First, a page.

The terms sore throat, strep throat, and tonsillitis often are used interchangeably, but they don’t mean the same thing. Tonsillitis refers to tonsils that are inflamed. Strep throat is an infection caused by a specific type of bacteria, Streptococcus. When your child has a strep throat, the tonsils are usually very inflamed, and the inflammation may affect the surrounding part of the throat as well. Other causes of sore throats are viruses and may only cause inflammation of the throat around the tonsils and not the tonsils themselves.
In infants, toddlers, and pre-schoolers, the most frequent cause of sore throats is a viral infection. No specific medicine is required when a virus is responsible, and the child should get better over a seven to ten day period. Often children who have sore throats due to viruses also have a cold at the same time. They may develop a mild fever, too, but generally aren’t very sick.
Strep throat is caused by a bacterium called Streptococcus pyogenes. To some extent, the symptoms of strep throat depend on the child’s age. Infants with strep infections may have only a low fever and a thickened or bloody nasal discharge. Toddlers (ages one to three) also may have a thickened or bloody nasal discharge with a fever. Such children are usually quite cranky, have no appetite, and often have swollen glands in the neck. Sometimes toddlers will complain of tummy pain instead of a sore throat. Children over three years of age with strep are often more ill; they may have an extremely painful throat; fever over 102 degrees Fahrenheit (38.9 degrees Celsius), swollen glands in the neck, and pus on the tonsils. It’s important to be able to distinguish a strep throat from a viral sore throat, because strep infections are treated with antibiotics.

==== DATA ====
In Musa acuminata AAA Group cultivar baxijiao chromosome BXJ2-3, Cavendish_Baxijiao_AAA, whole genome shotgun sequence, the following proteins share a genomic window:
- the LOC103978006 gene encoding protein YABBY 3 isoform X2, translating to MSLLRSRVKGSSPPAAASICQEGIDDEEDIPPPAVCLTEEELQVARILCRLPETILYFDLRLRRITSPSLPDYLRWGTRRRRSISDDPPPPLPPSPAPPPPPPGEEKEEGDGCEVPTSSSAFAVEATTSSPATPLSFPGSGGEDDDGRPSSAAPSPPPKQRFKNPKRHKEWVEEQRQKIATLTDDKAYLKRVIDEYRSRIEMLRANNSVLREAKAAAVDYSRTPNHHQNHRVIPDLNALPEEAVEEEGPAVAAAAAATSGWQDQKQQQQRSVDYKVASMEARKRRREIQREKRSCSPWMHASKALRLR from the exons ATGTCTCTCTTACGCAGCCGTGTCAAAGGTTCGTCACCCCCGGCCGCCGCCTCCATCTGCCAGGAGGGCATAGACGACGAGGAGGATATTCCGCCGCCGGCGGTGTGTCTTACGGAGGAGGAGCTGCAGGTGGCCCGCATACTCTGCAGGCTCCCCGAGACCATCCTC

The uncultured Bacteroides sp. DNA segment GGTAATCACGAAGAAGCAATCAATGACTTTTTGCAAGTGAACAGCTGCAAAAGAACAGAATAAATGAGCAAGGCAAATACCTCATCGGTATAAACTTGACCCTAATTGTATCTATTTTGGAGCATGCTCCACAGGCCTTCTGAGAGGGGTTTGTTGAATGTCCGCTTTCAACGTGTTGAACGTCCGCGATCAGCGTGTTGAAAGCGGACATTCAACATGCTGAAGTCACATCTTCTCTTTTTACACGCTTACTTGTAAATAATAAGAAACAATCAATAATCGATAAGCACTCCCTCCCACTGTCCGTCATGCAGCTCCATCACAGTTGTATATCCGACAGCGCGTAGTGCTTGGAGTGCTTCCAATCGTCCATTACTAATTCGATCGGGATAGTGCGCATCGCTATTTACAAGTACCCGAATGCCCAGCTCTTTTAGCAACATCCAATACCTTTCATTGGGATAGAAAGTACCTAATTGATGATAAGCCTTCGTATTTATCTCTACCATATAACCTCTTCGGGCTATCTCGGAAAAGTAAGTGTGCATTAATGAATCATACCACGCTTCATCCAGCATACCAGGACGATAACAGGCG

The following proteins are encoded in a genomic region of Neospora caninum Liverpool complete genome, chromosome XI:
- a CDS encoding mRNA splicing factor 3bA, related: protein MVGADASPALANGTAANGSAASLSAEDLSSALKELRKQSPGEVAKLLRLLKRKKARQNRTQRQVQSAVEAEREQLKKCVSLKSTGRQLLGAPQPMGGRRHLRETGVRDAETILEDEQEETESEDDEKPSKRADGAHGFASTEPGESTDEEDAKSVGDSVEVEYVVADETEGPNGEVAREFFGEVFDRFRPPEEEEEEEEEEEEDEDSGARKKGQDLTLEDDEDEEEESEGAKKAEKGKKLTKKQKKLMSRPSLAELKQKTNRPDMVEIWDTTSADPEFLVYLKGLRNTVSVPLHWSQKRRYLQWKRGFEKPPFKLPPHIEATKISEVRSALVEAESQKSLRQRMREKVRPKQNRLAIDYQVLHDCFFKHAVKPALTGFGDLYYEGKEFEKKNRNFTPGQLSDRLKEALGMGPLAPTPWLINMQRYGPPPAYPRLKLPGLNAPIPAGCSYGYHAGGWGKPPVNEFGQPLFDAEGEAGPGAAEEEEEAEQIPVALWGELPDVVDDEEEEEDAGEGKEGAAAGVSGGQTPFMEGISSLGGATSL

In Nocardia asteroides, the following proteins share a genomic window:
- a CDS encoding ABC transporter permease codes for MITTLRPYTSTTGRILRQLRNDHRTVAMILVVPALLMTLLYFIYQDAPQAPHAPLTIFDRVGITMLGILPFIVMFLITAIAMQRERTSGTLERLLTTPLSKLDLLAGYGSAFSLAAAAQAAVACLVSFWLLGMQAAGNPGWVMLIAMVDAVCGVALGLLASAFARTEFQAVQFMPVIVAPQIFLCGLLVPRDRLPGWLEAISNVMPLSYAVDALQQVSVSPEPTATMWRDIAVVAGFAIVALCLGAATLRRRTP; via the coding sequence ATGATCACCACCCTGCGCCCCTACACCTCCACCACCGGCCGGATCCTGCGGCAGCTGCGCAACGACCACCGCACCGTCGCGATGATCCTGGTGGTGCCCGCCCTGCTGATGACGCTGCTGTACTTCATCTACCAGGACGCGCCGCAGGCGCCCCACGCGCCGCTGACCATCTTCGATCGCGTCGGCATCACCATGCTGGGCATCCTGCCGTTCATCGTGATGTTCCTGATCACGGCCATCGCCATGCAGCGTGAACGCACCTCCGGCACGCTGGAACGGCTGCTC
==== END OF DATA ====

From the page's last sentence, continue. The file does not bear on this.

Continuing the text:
Diagnosis and Treatment
If your child has a sore throat that persists (not one that goes away after her first drink in the morning), whether or not it is accompanied by fever, headache, stomachache, or extreme fatigue, you should call your pediatrician. That call should be made even more urgently if your child seems extremely ill, or if she has difficulty breathing or extreme trouble swallowing (causing her to drool).
This may indicate a more serious infection. The doctor will examine your child and may perform a throat culture to determine the nature of the infection. To do this, he will touch the back of the throat and tonsils with a cotton-tipped applicator and then smear the tip onto a special culture dish that allows strep bacteria to grow if they are present. The culture dish usually is examined twenty-four hours later for the presence of the bacteria.
Most pediatric offices perform rapid strep tests that provide findings in minutes. If the rapid strep test is negative, your doctor may confirm the result with a culture. A negative test means that the infection is presumed to be due to a virus. In that case, antibiotics (which are antibacterial) will not help and need not be prescribed.
Source: American Academy of Pediatrics.